no poo hair
Over the past few years, I have become much more ‘green’ in regards to my health and beauty regimens. I’ve become ingredient savvy, sulphate-free, and adopted a ph-balance awareness. I haven’t, however, ditched all of my chemical filled goodies.

My hair is the anchor. While 90% of the make-up and skincare I own is certified organic (praise be to Inika), my frizzy, long, and ringlet-heavy mane gets very temperamental without her favourite products. Chemicals will always give me managable hair, whether I want to use them or not.

The trouble is, I don’t want to use them! I want to go No Poo!

No Poo‘ or ‘Poo Free‘ is hair slang (it exists) for shamPOO and chemical-free hair maintenance. I have dabbled in co washing (one ‘poo free’ alternative) but found that as soon as I worked out, my hair would fall very flat.

The alternative that most people seem to shout about? Baking Soda and Apple Cider Vinegar rinses. (No, this didn’t just turn into a food blog). It’s the method I plan to trial next.

But why turn your head into a kitchen, Lela?” Better a kitchen than a laboratory, I’m thinking. Shampoo is a detergent that cannot differentiate between making your hair clean and stripping your hair of its naturally healthy oils. Even if you’re living on superfoods, the porosity of our skin (our largest organ) will soak that detergent into our bloodstream, where it stays for a long time. Healthy, it is not.

If a visual would help, imagine using washing up liquid on your hair and then taking a shot of it. While the ‘mineral oil‘ used to create an artificial shine in shampoo sounds healthy, this ingredient is actually a byproduct of gasoline that has been distilled from crude oil. Mineral oil is one of the most popular Big Bads, in fact, as it restricts the release of natural oils by coating the scalp. A pro for the retailer, of course, as the more shampoo you use, the more you need to use.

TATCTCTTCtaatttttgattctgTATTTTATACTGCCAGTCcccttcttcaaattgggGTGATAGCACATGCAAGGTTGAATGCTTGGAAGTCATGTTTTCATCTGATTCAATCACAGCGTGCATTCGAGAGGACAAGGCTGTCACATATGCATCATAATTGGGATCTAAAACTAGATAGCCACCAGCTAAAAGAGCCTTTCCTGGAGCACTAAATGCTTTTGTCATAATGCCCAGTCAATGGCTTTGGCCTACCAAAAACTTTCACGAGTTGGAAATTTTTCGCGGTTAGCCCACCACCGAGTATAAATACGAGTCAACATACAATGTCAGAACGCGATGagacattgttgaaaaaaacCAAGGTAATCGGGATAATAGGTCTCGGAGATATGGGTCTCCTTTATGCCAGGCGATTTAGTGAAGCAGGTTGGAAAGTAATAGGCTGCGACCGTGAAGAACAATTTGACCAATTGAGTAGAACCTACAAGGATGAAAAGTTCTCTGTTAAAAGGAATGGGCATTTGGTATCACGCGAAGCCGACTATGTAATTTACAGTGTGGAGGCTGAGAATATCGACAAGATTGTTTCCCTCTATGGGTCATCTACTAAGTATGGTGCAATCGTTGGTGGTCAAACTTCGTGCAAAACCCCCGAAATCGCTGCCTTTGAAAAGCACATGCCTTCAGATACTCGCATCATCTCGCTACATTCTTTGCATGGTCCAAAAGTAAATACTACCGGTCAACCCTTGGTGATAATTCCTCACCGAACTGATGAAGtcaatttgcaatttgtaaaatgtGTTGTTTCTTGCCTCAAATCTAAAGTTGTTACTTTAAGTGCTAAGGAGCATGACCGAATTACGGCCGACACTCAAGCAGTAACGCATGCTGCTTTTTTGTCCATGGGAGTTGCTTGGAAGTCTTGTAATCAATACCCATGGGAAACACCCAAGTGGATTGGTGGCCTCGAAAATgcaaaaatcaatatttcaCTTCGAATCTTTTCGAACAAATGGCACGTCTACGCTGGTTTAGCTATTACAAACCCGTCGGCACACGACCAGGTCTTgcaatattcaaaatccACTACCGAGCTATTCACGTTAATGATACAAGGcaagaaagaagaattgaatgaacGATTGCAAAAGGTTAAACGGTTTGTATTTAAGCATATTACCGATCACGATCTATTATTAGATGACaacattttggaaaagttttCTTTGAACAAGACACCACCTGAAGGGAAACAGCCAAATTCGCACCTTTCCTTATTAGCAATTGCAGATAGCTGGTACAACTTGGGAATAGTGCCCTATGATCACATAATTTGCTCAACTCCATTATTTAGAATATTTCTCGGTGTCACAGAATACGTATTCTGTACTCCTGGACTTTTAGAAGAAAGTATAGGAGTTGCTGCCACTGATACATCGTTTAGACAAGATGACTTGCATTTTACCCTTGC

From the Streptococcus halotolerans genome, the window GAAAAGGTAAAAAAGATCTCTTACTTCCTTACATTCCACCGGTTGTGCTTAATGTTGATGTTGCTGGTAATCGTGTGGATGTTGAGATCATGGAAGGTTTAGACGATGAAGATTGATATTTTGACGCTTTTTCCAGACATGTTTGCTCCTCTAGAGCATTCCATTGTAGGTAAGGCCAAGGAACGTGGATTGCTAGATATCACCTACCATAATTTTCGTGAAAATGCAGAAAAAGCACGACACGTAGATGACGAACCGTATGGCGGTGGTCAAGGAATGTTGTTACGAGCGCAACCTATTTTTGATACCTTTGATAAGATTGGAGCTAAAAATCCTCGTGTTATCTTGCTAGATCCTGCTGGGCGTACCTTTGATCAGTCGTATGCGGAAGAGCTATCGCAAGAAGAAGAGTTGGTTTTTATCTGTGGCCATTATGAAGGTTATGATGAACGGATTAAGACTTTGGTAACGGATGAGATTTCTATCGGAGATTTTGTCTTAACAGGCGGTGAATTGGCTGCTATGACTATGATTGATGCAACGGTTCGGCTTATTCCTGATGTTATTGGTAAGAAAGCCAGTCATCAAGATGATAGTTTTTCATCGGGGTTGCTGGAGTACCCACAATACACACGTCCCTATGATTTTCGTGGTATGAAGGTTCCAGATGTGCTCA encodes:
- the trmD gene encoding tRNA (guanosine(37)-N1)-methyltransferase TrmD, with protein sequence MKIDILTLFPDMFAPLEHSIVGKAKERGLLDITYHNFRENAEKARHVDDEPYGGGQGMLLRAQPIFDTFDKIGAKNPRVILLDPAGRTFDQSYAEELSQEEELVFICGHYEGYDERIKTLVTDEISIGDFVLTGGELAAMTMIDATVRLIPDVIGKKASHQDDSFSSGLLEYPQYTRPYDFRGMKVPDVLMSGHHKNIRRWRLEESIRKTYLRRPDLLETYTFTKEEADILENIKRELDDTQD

I don’t know about you, but my scalp wants to take the power back. This is where baking soda and apple cider vinegar come in.

Baking Soda Shampoo

Why? Baking soda is a very gentle clarifier and cleanser, as well as being the weakest alkaline.
How? Mix one tablespoon of baking soda with one cup of water. Decant into a spray bottle. Wet your hair and spray the mixture into the scalp as you would a normal shampoo. Massage in – focusing on the scalp – and rinse after two minutes.

Apple Cider Vinegar (ACV Rinse)

Why? Apple cider vinegar is a very mild acid which will regulate the hair’s pH balance, detangle your hair follicles, and seal the cuticle.
How? Mix one tablespoon with one cup of water, as before. Decant into a spray bottle. Spray over your hair from the neck down. If your hair is dry, you may also wish to spray on the scalp. Rinse thoroughly after one minute.

Natural Hair Tips

– Experiment with the quantaties in your shampoo and conditioner rinses. Curly and thick hair may need more baking soda while fine hair may need less.
– There is an expected transition period of 1-2 weeks where you hair may be more oily than usual. This isn’t as noticeable for those who use natural/organic shampoos, but will definitely happen for those using ‘regular’ shampoos and conditioners. In the transition period, you may wish to wash your hair every day until it begins to regulate.
– For a deeper condition, use honey instead of apple cider vinegar.
– To add sheen to you hair or protect it from heat styling (you naughty noodle!), use a natural oil. My favourites include jojoba oil, sweet almond oil, coconut oil, and argan oil.

This rave-reviewed experiment is non-toxic and going to cost virtually nothing. If I end up with ‘Because I’m Worth It’ worthy strands at the end of it, all the better.

no heat curls

If I can manage it, I avoid heat damage to my hair at all costs. Being long, frizz-prone and colour-treated, my mane simply doesn’t have the right stuff to handle constant blow drying, curling or straightening.